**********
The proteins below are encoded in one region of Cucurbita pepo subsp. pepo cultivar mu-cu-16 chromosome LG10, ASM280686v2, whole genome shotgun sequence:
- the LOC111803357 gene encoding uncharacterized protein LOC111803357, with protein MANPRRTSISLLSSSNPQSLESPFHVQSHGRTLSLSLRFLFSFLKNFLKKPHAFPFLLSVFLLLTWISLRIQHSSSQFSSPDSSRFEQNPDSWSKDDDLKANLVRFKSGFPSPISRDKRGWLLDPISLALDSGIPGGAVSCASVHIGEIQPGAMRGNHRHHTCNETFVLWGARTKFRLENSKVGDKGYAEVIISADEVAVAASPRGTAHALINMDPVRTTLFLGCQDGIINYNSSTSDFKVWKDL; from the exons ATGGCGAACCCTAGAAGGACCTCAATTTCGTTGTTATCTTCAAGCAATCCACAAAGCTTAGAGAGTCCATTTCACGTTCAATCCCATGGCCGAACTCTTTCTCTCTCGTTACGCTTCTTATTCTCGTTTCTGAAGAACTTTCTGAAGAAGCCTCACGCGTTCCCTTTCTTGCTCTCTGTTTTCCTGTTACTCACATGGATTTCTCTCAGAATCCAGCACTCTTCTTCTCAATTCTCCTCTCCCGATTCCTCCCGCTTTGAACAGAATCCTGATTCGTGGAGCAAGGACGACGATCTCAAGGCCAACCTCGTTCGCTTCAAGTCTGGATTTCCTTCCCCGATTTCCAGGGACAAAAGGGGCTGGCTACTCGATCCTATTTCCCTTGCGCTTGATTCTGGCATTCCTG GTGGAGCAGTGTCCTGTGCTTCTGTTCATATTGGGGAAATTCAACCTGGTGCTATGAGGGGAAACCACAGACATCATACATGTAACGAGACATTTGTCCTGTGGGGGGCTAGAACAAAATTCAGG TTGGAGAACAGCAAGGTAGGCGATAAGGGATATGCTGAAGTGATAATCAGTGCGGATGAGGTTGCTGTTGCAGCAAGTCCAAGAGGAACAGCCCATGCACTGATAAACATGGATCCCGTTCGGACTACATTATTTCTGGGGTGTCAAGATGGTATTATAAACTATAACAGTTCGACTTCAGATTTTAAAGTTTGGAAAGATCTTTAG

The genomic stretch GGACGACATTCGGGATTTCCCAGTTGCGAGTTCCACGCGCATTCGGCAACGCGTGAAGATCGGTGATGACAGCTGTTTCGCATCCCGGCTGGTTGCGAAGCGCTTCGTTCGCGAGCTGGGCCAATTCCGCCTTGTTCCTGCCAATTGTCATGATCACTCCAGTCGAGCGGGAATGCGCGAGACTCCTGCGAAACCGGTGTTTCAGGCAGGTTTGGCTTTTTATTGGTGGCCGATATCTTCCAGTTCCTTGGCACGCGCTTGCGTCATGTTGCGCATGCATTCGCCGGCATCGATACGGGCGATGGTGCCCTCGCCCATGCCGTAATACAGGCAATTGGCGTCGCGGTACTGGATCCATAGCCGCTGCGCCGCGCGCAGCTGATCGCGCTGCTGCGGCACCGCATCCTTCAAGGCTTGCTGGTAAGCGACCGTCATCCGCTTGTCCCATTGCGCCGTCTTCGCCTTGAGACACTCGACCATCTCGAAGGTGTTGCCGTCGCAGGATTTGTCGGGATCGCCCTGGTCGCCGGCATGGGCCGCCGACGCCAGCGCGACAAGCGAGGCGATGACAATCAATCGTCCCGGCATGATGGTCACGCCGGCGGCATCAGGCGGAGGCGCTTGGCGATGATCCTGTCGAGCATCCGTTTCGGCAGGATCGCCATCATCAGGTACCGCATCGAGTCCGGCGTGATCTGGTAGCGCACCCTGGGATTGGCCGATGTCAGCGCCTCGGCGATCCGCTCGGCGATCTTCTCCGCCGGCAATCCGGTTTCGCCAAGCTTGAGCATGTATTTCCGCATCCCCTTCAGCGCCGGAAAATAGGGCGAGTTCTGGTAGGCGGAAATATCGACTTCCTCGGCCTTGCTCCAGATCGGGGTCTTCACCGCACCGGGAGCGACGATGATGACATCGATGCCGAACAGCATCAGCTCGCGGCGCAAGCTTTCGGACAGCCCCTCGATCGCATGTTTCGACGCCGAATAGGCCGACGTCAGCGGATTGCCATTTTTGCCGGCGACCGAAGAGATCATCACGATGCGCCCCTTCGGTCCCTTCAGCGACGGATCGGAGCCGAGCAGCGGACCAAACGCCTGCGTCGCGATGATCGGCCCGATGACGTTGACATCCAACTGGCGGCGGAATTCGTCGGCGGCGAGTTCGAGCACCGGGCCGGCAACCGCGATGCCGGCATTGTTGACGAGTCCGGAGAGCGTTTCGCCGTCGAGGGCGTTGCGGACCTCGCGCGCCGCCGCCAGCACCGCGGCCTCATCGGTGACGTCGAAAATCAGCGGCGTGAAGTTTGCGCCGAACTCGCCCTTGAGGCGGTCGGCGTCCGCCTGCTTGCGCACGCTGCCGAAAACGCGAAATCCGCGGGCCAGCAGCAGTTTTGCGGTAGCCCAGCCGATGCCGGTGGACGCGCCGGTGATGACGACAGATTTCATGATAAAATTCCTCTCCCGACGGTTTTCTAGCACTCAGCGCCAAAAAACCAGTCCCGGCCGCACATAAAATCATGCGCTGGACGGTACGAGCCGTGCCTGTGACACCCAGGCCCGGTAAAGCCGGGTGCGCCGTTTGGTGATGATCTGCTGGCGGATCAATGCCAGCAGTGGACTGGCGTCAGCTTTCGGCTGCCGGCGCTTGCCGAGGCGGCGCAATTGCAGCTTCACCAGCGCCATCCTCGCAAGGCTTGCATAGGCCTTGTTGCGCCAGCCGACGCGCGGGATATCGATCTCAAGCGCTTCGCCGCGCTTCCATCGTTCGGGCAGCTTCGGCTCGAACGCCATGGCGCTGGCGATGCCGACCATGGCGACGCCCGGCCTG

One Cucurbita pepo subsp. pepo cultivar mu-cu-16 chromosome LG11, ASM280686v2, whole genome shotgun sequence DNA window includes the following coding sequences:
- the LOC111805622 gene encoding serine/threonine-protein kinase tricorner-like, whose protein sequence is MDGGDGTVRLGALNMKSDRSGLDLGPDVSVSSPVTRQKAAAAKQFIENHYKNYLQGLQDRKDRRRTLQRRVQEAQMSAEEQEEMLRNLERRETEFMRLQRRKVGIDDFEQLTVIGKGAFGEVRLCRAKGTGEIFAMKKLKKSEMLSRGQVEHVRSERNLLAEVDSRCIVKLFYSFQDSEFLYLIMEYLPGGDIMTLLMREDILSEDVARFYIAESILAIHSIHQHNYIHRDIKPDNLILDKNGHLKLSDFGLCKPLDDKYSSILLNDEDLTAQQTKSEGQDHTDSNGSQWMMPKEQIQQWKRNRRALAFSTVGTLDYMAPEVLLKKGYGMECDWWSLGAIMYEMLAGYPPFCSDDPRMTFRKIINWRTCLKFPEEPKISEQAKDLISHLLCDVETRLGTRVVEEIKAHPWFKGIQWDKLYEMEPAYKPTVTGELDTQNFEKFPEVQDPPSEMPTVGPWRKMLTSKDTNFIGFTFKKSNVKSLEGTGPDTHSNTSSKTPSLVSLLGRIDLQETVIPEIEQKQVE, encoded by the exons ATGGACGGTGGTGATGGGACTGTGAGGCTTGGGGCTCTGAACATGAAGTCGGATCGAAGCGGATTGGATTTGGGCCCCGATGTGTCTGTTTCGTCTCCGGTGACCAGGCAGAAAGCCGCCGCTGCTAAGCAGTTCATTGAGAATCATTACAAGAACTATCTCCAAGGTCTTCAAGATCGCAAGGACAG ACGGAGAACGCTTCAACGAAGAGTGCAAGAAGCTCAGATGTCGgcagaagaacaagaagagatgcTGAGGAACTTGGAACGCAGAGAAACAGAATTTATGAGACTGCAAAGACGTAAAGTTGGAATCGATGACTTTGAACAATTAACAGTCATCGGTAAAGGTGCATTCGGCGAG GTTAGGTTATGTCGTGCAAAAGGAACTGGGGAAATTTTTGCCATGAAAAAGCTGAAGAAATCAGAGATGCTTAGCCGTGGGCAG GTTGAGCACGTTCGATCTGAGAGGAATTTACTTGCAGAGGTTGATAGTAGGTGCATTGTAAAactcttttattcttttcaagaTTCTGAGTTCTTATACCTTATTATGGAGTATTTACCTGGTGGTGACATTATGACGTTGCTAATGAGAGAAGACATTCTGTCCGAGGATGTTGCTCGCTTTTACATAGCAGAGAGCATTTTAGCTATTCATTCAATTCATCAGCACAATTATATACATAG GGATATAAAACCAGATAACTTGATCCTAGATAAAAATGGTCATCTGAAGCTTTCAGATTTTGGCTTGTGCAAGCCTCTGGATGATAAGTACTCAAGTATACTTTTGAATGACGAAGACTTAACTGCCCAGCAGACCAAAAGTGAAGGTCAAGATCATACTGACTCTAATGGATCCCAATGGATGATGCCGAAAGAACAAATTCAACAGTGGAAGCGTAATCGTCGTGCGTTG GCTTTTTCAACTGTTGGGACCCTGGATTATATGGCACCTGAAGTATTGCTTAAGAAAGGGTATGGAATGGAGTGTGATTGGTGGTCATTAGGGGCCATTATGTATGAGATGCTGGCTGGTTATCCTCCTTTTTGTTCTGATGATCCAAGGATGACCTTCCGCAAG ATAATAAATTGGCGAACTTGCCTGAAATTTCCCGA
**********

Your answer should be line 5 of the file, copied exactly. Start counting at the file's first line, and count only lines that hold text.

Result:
- the LOC111805622 gene encoding serine/threonine-protein kinase tricorner-like, whose protein sequence is MDGGDGTVRLGALNMKSDRSGLDLGPDVSVSSPVTRQKAAAAKQFIENHYKNYLQGLQDRKDRRRTLQRRVQEAQMSAEEQEEMLRNLERRETEFMRLQRRKVGIDDFEQLTVIGKGAFGEVRLCRAKGTGEIFAMKKLKKSEMLSRGQVEHVRSERNLLAEVDSRCIVKLFYSFQDSEFLYLIMEYLPGGDIMTLLMREDILSEDVARFYIAESILAIHSIHQHNYIHRDIKPDNLILDKNGHLKLSDFGLCKPLDDKYSSILLNDEDLTAQQTKSEGQDHTDSNGSQWMMPKEQIQQWKRNRRALAFSTVGTLDYMAPEVLLKKGYGMECDWWSLGAIMYEMLAGYPPFCSDDPRMTFRKIINWRTCLKFPEEPKISEQAKDLISHLLCDVETRLGTRVVEEIKAHPWFKGIQWDKLYEMEPAYKPTVTGELDTQNFEKFPEVQDPPSEMPTVGPWRKMLTSKDTNFIGFTFKKSNVKSLEGTGPDTHSNTSSKTPSLVSLLGRIDLQETVIPEIEQKQVE, encoded by the exons ATGGACGGTGGTGATGGGACTGTGAGGCTTGGGGCTCTGAACATGAAGTCGGATCGAAGCGGATTGGATTTGGGCCCCGATGTGTCTGTTTCGTCTCCGGTGACCAGGCAGAAAGCCGCCGCTGCTAAGCAGTTCATTGAGAATCATTACAAGAACTATCTCCAAGGTCTTCAAGATCGCAAGGACAG ACGGAGAACGCTTCAACGAAGAGTGCAAGAAGCTCAGATGTCGgcagaagaacaagaagagatgcTGAGGAACTTGGAACGCAGAGAAACAGAATTTATGAGACTGCAAAGACGTAAAGTTGGAATCGATGACTTTGAACAATTAACAGTCATCGGTAAAGGTGCATTCGGCGAG GTTAGGTTATGTCGTGCAAAAGGAACTGGGGAAATTTTTGCCATGAAAAAGCTGAAGAAATCAGAGATGCTTAGCCGTGGGCAG GTTGAGCACGTTCGATCTGAGAGGAATTTACTTGCAGAGGTTGATAGTAGGTGCATTGTAAAactcttttattcttttcaagaTTCTGAGTTCTTATACCTTATTATGGAGTATTTACCTGGTGGTGACATTATGACGTTGCTAATGAGAGAAGACATTCTGTCCGAGGATGTTGCTCGCTTTTACATAGCAGAGAGCATTTTAGCTATTCATTCAATTCATCAGCACAATTATATACATAG GGATATAAAACCAGATAACTTGATCCTAGATAAAAATGGTCATCTGAAGCTTTCAGATTTTGGCTTGTGCAAGCCTCTGGATGATAAGTACTCAAGTATACTTTTGAATGACGAAGACTTAACTGCCCAGCAGACCAAAAGTGAAGGTCAAGATCATACTGACTCTAATGGATCCCAATGGATGATGCCGAAAGAACAAATTCAACAGTGGAAGCGTAATCGTCGTGCGTTG GCTTTTTCAACTGTTGGGACCCTGGATTATATGGCACCTGAAGTATTGCTTAAGAAAGGGTATGGAATGGAGTGTGATTGGTGGTCATTAGGGGCCATTATGTATGAGATGCTGGCTGGTTATCCTCCTTTTTGTTCTGATGATCCAAGGATGACCTTCCGCAAG ATAATAAATTGGCGAACTTGCCTGAAATTTCCCGA